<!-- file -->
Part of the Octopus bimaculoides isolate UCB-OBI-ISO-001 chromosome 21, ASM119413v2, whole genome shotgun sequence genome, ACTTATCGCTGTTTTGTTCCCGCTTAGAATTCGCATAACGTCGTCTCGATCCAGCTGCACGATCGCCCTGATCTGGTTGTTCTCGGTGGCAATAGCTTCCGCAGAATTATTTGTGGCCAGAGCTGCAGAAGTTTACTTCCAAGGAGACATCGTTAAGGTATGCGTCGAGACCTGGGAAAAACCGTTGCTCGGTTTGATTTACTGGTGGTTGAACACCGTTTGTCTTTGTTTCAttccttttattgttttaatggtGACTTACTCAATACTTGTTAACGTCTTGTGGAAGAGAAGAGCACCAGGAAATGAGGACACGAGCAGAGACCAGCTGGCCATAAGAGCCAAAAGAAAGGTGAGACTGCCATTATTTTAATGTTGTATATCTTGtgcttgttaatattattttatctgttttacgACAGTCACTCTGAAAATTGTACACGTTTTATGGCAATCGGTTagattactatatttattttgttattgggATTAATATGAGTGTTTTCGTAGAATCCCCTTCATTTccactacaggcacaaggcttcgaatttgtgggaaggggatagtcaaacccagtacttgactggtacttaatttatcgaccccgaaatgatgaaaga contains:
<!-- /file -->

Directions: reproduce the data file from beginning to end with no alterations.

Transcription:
Part of the Octopus bimaculoides isolate UCB-OBI-ISO-001 chromosome 21, ASM119413v2, whole genome shotgun sequence genome, ACTTATCGCTGTTTTGTTCCCGCTTAGAATTCGCATAACGTCGTCTCGATCCAGCTGCACGATCGCCCTGATCTGGTTGTTCTCGGTGGCAATAGCTTCCGCAGAATTATTTGTGGCCAGAGCTGCAGAAGTTTACTTCCAAGGAGACATCGTTAAGGTATGCGTCGAGACCTGGGAAAAACCGTTGCTCGGTTTGATTTACTGGTGGTTGAACACCGTTTGTCTTTGTTTCAttccttttattgttttaatggtGACTTACTCAATACTTGTTAACGTCTTGTGGAAGAGAAGAGCACCAGGAAATGAGGACACGAGCAGAGACCAGCTGGCCATAAGAGCCAAAAGAAAGGTGAGACTGCCATTATTTTAATGTTGTATATCTTGtgcttgttaatattattttatctgttttacgACAGTCACTCTGAAAATTGTACACGTTTTATGGCAATCGGTTagattactatatttattttgttattgggATTAATATGAGTGTTTTCGTAGAATCCCCTTCATTTccactacaggcacaaggcttcgaatttgtgggaaggggatagtcaaacccagtacttgactggtacttaatttatcgaccccgaaatgatgaaaga contains: